Comptroller finds improved oversight of tax incentive programs

By: - January 5, 2022 12:31 pm

(Courtesy of the New Jersey Economic Development Authority)

The state agency that administers New Jersey’s tax incentive programs has largely improved its oversight of companies that receive billions of dollars in state tax breaks since the state Comptroller’s Office identified deficiencies three years ago, a new comptroller’s report found.

The New Jersey Economic Development Authority has made progress in verifying that businesses retain or hire the employees they promised to when applying for incentives, the report released Wednesday said.

The authority provides tax incentives to businesses as a way to create jobs and revitalize communities through redevelopment. In a 2019 audit, the comptroller’s office found the authority didn’t adequately count jobs and relied on unverified data reported by businesses to award tax incentives. The authority also relied on projections of economic benefits to award tax credits, even when data failed to show those benefits were realized.

In that audit, the comptroller identified $11 billion in grants and incentives the authority administered through incentive programs including the Business Retention and Relocation Assistance Grant Program, Urban Transit Hub Tax Credit Program, and Grow New Jersey Assistance Program.

State law requires the comptroller’s office to follow up on audits within three years to see if its recommendations were implemented.

In Wednesday’s follow-up report, the comptroller’s office said despite the authority’s progress, it should do more to ensure businesses don’t get tax credits they haven’t earned. The authority also hasn’t done enough to recover the improper awards of tax credits and payments totaling more than $200 million identified in the 2019 audit, the report says.

New Jersey State Comptroller Kevin D. Walsh (Courtesy photo)

“It is easy for a business looking for tax credits to promise results, but harder to deliver,” acting State Comptroller Kevin D. Walsh said. The authority’s “unwillingness to implement the recommendations in the 2019 report regarding using actual data means that it has maintained a policy that fails to distinguish between businesses that keep their end of the bargain and those that do not.”

Such oversight and transparency is especially important given how the pandemic has battered the economy, Walsh added. New Jersey’s unemployment rate is now 6.6% — among the worst in the nation — and it reached 16.2% in June 2020.

In response to the new report, the authority agreed to reassess the net economic benefits of tax incentive programs annually for two incentive programs, subject to a review by the Attorney General’s office.

“New Jerseyans are entitled to a return on their investment with these tax incentive programs,” Walsh said.

An authority spokeswoman said the agency “has worked diligently to resolve the issues raised in the original report and has been committed to creating sound processes and operations, especially those pertaining to approvals and compliance. Transparency and responsible stewardship of taxpayer resources remain our highest obligations as we continue to make improvements.”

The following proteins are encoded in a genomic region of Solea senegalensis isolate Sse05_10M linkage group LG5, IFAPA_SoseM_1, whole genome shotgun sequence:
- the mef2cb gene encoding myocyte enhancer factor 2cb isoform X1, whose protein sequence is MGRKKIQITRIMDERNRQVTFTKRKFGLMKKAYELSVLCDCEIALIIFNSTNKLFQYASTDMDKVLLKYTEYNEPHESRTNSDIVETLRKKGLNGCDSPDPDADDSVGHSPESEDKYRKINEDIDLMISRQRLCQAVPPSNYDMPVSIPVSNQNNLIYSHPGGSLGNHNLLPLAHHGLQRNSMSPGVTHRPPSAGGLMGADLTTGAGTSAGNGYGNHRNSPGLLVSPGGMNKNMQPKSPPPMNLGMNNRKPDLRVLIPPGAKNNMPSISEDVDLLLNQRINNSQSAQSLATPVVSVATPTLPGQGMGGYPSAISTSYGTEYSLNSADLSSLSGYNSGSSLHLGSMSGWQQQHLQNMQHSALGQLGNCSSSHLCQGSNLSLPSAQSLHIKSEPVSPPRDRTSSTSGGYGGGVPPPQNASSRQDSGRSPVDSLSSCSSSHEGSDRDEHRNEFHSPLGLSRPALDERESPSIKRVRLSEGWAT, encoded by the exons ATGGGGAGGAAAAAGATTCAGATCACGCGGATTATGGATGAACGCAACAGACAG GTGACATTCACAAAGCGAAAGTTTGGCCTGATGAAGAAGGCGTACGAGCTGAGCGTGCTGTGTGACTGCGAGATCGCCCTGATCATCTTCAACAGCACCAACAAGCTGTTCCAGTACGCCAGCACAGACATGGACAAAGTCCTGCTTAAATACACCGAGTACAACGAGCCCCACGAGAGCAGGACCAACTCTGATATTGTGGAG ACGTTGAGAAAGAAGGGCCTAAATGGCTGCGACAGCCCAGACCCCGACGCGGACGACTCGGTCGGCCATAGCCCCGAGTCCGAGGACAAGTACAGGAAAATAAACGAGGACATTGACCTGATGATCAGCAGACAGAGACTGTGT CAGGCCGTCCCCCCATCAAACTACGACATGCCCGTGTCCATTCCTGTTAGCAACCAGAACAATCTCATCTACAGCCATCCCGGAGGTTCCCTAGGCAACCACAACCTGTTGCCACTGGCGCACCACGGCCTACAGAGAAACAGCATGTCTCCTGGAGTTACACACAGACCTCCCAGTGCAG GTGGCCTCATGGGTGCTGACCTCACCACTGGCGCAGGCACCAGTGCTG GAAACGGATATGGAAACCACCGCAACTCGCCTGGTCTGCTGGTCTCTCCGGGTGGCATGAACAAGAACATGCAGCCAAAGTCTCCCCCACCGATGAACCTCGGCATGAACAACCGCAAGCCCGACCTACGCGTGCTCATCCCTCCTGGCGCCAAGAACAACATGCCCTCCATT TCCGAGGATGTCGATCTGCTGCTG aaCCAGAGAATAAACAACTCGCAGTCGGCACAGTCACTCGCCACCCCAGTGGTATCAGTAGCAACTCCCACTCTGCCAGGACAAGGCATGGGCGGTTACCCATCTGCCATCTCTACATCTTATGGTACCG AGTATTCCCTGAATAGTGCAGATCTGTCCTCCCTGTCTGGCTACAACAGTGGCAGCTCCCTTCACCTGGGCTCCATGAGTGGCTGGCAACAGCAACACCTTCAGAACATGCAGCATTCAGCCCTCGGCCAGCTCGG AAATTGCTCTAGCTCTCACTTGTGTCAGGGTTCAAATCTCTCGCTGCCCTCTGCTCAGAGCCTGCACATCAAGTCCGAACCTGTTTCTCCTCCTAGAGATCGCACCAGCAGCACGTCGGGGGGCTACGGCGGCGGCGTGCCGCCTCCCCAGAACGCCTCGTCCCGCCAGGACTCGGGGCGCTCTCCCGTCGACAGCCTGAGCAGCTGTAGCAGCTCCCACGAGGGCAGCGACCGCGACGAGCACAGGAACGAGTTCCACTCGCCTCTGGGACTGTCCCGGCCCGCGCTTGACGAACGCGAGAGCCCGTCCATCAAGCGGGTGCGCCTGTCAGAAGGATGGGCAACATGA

The authority saved $350 million by reducing tax credit awards to 82 companies under the oversight improvements it has made since 2019, spokeswoman Virginia Pellerin added.

The authority has not acted on three of the 21 recommendations the comptroller’s office made in its 2019 audit, Wednesday’s report says. Those are: establishing a process for incentive programs to report on their successes to determine if economic benefits were realized; requiring annual reports for incentive program activities that are performance-based; and tracking administrative costs associated with the tax incentive programs to shift those costs to participating businesses rather than the state.

Sheila Reynertson, a senior policy analyst at progressive think tank New Jersey Policy Perspective, said the newest report shows “the honor system is not an appropriate monitoring system.”

“Handing out corporate tax credits based on the promise of ‘job creation’ works only if the state routinely verifies that the jobs are actually created,” Reynertson said in a statement. “Unfortunately, no such verification system is in place. Instead, corporations are asked to report their own jobs data without effective oversight or independent auditing. Accountability to the people of New Jersey shouldn’t be treated as an afterthought.” 

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Dana DiFilippo
Dana DiFilippo

Dana DiFilippo comes to the New Jersey Monitor from WHYY, Philadelphia’s NPR station, and the Philadelphia Daily News, a paper known for exposing corruption and holding public officials accountable. Prior to that, she worked at newspapers in Cincinnati, Pittsburgh, and suburban Philadelphia and has freelanced for various local and national magazines, newspapers and websites. She lives in Central Jersey with her husband, a photojournalist, and their two children.

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